A Top EU Official Convenes a Summit to Deal With a Fallout in Europe From the Israel-Hamas War

BRUSSELS (AP) -- European Union leaders will hold an emergency summit on Tuesday as concerns grow that the war between Israel and Hamas could fuel inter-communal tensions in Europe and bring more refugees in search of sanctuary.

"This conflict has many consequences, including for us in the European Union," EU Council President Charles Michel said in a video statement announcing that he had convened the virtual meeting. "The conflict could have major security consequences for our societies."

Since the Palestinian militant group Hamas attacked southern on Oct. 7, triggering the latest Gaza war, France has ordered a ban on pro-Palestinian demonstrations and the number of antisemitic acts has risen. Low-level rallies have been held in other EU countries. Both the the 27-nation bloc and the United States consider Hamas as a terrorist organization.

The Louvre Museum in Paris and Versailles Palace evacuated visitors and staff after receiving bomb threats over the weekend, and the French government started deploying 7,000 troops to increase security around the country following a fatal school stabbing by a suspected Islamic extremist.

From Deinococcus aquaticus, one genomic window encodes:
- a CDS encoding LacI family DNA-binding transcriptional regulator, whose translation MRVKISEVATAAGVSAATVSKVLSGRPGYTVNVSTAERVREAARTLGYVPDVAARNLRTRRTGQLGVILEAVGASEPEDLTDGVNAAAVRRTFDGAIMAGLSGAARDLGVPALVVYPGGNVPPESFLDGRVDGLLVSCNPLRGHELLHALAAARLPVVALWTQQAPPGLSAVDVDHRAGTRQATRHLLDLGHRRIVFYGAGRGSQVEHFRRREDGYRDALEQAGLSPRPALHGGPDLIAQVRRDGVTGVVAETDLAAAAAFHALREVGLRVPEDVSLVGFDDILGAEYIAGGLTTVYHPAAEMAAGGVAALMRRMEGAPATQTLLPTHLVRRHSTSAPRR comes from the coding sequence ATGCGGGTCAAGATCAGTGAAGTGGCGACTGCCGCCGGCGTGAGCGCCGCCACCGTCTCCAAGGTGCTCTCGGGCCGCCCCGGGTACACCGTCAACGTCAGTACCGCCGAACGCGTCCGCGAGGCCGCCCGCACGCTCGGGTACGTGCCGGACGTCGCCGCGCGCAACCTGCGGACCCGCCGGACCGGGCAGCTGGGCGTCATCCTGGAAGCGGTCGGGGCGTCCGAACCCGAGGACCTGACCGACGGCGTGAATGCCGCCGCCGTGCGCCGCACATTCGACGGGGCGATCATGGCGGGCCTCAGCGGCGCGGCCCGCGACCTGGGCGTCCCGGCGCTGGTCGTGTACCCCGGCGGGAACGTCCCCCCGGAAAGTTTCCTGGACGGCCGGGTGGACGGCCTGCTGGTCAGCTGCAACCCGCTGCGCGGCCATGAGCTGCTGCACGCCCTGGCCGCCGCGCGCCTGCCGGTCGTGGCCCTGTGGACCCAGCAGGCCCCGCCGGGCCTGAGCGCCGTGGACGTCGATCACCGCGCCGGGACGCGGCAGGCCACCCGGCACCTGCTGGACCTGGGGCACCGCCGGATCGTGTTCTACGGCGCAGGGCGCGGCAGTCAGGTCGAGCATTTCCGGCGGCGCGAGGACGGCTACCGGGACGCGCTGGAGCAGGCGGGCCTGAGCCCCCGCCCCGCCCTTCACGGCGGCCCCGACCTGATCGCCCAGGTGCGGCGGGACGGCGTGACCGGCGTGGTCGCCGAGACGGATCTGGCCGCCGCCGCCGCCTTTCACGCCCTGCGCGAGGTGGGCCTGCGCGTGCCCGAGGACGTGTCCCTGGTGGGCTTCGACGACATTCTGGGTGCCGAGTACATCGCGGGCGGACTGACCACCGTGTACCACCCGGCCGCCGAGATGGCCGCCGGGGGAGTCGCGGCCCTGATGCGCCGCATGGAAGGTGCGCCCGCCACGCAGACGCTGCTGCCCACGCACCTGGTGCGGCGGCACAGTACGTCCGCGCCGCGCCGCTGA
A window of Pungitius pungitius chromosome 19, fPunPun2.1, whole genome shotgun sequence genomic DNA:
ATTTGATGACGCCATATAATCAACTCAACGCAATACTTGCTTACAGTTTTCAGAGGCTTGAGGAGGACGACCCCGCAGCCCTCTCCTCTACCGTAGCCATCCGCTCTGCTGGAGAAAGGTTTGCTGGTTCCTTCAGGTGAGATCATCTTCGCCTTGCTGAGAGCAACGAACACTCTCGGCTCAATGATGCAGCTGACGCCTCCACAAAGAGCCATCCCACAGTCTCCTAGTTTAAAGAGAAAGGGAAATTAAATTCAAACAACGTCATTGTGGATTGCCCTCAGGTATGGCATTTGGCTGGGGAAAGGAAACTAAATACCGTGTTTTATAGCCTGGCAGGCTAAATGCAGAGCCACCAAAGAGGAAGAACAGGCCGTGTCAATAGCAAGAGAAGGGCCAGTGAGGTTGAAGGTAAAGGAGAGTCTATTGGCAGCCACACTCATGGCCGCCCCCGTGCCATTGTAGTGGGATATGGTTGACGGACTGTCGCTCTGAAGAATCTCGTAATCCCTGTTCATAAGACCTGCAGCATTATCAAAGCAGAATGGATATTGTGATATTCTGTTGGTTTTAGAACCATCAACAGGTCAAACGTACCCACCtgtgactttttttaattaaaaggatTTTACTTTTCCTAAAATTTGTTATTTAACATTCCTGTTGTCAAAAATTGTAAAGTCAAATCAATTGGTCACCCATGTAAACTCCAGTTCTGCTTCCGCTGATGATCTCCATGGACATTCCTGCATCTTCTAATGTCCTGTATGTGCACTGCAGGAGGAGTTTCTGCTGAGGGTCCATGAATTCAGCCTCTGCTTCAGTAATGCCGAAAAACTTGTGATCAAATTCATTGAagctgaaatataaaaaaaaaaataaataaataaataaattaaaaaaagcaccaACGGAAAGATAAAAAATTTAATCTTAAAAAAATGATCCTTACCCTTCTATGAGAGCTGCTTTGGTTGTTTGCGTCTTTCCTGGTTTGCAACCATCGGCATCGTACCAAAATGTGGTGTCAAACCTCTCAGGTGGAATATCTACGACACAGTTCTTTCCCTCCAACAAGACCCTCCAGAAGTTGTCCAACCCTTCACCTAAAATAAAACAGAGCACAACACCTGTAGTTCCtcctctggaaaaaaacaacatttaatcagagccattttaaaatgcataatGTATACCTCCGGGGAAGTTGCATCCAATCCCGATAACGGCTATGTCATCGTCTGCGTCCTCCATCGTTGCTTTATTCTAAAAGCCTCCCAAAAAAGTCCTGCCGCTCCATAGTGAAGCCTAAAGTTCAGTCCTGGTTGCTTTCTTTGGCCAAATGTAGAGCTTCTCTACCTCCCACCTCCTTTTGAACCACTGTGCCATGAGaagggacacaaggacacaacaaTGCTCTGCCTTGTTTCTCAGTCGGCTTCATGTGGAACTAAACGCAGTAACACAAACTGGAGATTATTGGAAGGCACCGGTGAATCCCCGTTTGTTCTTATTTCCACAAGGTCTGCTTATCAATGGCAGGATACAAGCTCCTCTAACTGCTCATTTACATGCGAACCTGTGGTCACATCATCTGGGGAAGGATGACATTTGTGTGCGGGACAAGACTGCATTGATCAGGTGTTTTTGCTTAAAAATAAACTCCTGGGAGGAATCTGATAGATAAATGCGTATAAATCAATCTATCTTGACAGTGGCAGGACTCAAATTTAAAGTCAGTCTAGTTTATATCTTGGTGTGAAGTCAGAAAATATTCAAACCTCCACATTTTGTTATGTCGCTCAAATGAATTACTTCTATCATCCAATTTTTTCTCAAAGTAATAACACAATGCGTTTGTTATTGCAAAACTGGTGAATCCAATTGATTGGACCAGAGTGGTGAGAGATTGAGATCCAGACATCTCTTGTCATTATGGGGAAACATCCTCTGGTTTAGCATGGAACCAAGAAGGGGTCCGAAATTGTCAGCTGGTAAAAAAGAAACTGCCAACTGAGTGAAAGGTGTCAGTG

Germany too has ramped up security. Berlin has offered military help to Israel and promised to crack down on support for Hamas at home. Chancellor Olaf Scholz has underlined Germany's historical responsibility for Israel's security.

Michel said that the war "has a potential to worsen tensions between communities and to feed extremism" in Europe, and that "there is a major risk of migration and movements of a large number of people to neighboring countries."

He said that the leaders would look at ways to help civilians in Israel and Gaza caught up in the war and to work with other countries in the Middle East and Persian Gulf regions to try to prevent the conflict from spreading.

More than a million people have fled their homes in Gaza ahead of an expected Israeli ground invasion aimed at destroying Hamas.

Michel condemned "the brutal terrorist attacks" and said that "Israel has the right to defend itself in full compliance with international law and international humanitarian law."